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No cure exists for coronaviruses in general, so all doctors are able to do is treat their symptoms. As for treatment, they have tested a few different strategies. The National Health Commission reported that they gave a combination of antiretroviral drugs, lopinavir and ritonavir, to some patients at Chinese hospitals. Doctors usually administer these drugs to treat HIV. This strategy seems to be effective, as researchers saw a mainly positive response in their patients. 

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Is There a Coronavirus Vaccine?

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Scientists at home and abroad are currently working around the clock to create a safe and effective vaccine before the outbreak is under control.

For example, scientists at the University of Queensland in Australia are working on a self-described “molecular clamp”to craft a vaccine. This method tricks the body into thinking it is seeing a live virus. It then pushes the body to create antibodies to combat that virus. This approach has shown promising results in lab tests against other dangerous viruses such as Ebola and MERS.

Similarly, other scientists are looking at technologies that have been developed against past coronaviruses such as MERS and SARS. They are turning to infection-fighting proteins called monoclonal antibodies (mAbs) in the hopes that the similarities between the coronaviruses will offer an adequate amount of overlap to help infected people.  

Even though the scientific community’s response to the latest coronavirus has been quick, the New York Times reports that a vaccine is still at minimum a year away. Historically, vaccines have been among the best public health tools invented to prevent disease. But creating them is an expensive and time-consuming process. It can take months and even years to put a vaccine to public use. This is because each vaccine needs to undergo extensive testing on both animals and humans first.

 

Multiple research teams are currently working to create a vaccine.

 

It is important to keep in mind that researchers across the globe are still developing vaccines for both SARS and MERS.

Yet, creating vaccines isn’t worthless work. Vaccines may not help in the very early stages of an outbreak, but they are an important asset to have. They will always be helpful in preventing the spread of the disease or future outbreaks.

With each new outbreak of a viral disease, scientists basically have to start from scratch. When the SARS outbreak happened, it took researchers around 20 months to get a vaccine ready for human trials. They had to wait two years to test it on humans, and it still isn’t available to the public yet. Several companies such as Moderna, Novavax and Inovio are leading the charge to develop the Wuhan coronavirus vaccine. They hope to shave down the development time through the use of the best weapon in our arsenal: genetics.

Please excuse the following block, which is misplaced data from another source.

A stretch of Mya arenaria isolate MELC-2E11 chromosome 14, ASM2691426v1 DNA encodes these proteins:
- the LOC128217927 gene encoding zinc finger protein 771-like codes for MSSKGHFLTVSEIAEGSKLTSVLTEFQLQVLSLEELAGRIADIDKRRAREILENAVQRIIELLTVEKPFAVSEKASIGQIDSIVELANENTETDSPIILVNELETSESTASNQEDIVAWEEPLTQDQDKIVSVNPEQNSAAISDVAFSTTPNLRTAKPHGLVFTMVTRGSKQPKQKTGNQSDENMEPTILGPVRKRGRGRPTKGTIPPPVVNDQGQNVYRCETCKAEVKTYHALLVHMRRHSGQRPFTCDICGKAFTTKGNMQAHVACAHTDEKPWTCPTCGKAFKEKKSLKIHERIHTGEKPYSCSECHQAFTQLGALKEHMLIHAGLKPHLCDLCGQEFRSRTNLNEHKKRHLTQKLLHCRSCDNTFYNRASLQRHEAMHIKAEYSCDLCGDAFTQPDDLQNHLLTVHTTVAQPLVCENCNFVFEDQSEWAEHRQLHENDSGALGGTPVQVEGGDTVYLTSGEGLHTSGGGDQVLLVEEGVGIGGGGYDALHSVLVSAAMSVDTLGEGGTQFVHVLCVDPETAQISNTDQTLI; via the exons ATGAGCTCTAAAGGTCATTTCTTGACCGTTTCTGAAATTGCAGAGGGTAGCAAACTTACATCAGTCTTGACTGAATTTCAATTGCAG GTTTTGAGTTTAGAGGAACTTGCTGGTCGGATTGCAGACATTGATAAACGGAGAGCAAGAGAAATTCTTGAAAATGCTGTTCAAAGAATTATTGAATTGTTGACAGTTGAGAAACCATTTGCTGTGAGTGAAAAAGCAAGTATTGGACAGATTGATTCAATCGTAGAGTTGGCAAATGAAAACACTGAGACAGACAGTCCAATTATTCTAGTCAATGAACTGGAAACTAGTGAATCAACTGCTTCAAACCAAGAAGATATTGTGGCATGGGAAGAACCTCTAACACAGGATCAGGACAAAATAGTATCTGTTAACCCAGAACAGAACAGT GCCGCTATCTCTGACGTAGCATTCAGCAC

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In This War Against the Wuhan Coronavirus, Here’s Why Genetics is Our Best Weapon

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Many people associate genetics with DNA tests, such as the ones provided by CRI Genetics, or forensics for solving crime, but it goes so much deeper than that.

 

The study of genetics is an important asset in the fight against coronavirus.

 

Our knowledge of genetics increases every day, and it is vitally important in relation to deadly infections. In fact, without the study of genetics, we would be relatively defenseless in combating viral diseases. Knowing the genetics of a virus tremendously speeds up the process of finding a vaccine. 

The secret to beating the outbreak is locked away in the genetic code of the Wuhan coronavirus’s genome. A genome is an organism’s entire hereditary information. A genetic information carrier, usually DNA, encodes this information. In the case of coronaviruses, this genetic information carrier is RNA. The only way to crack the code is with genetics. Scientists can sequence the virus’s genome using various technologies to figure out crucial information. From its genome, we can tell how the virus operates inside its host and how it mutates. The genome provides a roadmap for developing diagnostic tests and eventually a vaccine.

After officials reported the first case of the infection, scientists in China immediately rushed to sequence the virus’s genome. They made it publicly available on January 10th, allowing scientific research teams all over the world to begin working on it right away. Within hours, many teams had pinpointed the letters of the genetic code. Many are currently using those codes now to create a vaccine. From the genome, which is 29,903 nucleotide bases long, we are currently excavating as much as we possibly can. 

Scientists around the globe are working towards the common goal of preventing the virus from spreading.

It is through genomic analysis that we figured out that the Wuhan coronavirus enters human cells using the same doorway as the SARS virus. Knowing this, we can determine exactly which protein we need to target (the spike protein which forms the crown of the coronavirus) in order to make a working vaccine.